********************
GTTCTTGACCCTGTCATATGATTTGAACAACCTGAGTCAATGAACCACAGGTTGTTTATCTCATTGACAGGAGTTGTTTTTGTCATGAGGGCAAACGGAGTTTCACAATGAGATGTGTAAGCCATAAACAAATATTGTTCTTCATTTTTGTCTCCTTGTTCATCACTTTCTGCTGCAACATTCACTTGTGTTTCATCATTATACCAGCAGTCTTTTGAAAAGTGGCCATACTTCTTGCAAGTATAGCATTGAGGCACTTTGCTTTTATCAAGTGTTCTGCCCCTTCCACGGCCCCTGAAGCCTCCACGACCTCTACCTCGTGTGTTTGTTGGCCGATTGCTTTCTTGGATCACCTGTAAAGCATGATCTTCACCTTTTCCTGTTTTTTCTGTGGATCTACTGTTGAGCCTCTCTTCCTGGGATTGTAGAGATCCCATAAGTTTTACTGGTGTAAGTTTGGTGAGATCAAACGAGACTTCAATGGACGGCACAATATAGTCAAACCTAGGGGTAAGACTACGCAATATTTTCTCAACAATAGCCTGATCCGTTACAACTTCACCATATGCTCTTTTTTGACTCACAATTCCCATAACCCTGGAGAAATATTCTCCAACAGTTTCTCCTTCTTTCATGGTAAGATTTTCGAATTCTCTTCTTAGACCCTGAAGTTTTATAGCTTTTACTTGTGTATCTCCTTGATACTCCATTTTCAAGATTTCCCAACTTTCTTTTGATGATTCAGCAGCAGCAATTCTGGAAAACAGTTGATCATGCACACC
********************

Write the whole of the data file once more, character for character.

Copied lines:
GTTCTTGACCCTGTCATATGATTTGAACAACCTGAGTCAATGAACCACAGGTTGTTTATCTCATTGACAGGAGTTGTTTTTGTCATGAGGGCAAACGGAGTTTCACAATGAGATGTGTAAGCCATAAACAAATATTGTTCTTCATTTTTGTCTCCTTGTTCATCACTTTCTGCTGCAACATTCACTTGTGTTTCATCATTATACCAGCAGTCTTTTGAAAAGTGGCCATACTTCTTGCAAGTATAGCATTGAGGCACTTTGCTTTTATCAAGTGTTCTGCCCCTTCCACGGCCCCTGAAGCCTCCACGACCTCTACCTCGTGTGTTTGTTGGCCGATTGCTTTCTTGGATCACCTGTAAAGCATGATCTTCACCTTTTCCTGTTTTTTCTGTGGATCTACTGTTGAGCCTCTCTTCCTGGGATTGTAGAGATCCCATAAGTTTTACTGGTGTAAGTTTGGTGAGATCAAACGAGACTTCAATGGACGGCACAATATAGTCAAACCTAGGGGTAAGACTACGCAATATTTTCTCAACAATAGCCTGATCCGTTACAACTTCACCATATGCTCTTTTTTGACTCACAATTCCCATAACCCTGGAGAAATATTCTCCAACAGTTTCTCCTTCTTTCATGGTAAGATTTTCGAATTCTCTTCTTAGACCCTGAAGTTTTATAGCTTTTACTTGTGTATCTCCTTGATACTCCATTTTCAAGATTTCCCAACTTTCTTTTGATGATTCAGCAGCAGCAATTCTGGAAAACAGTTGATCATGCACACC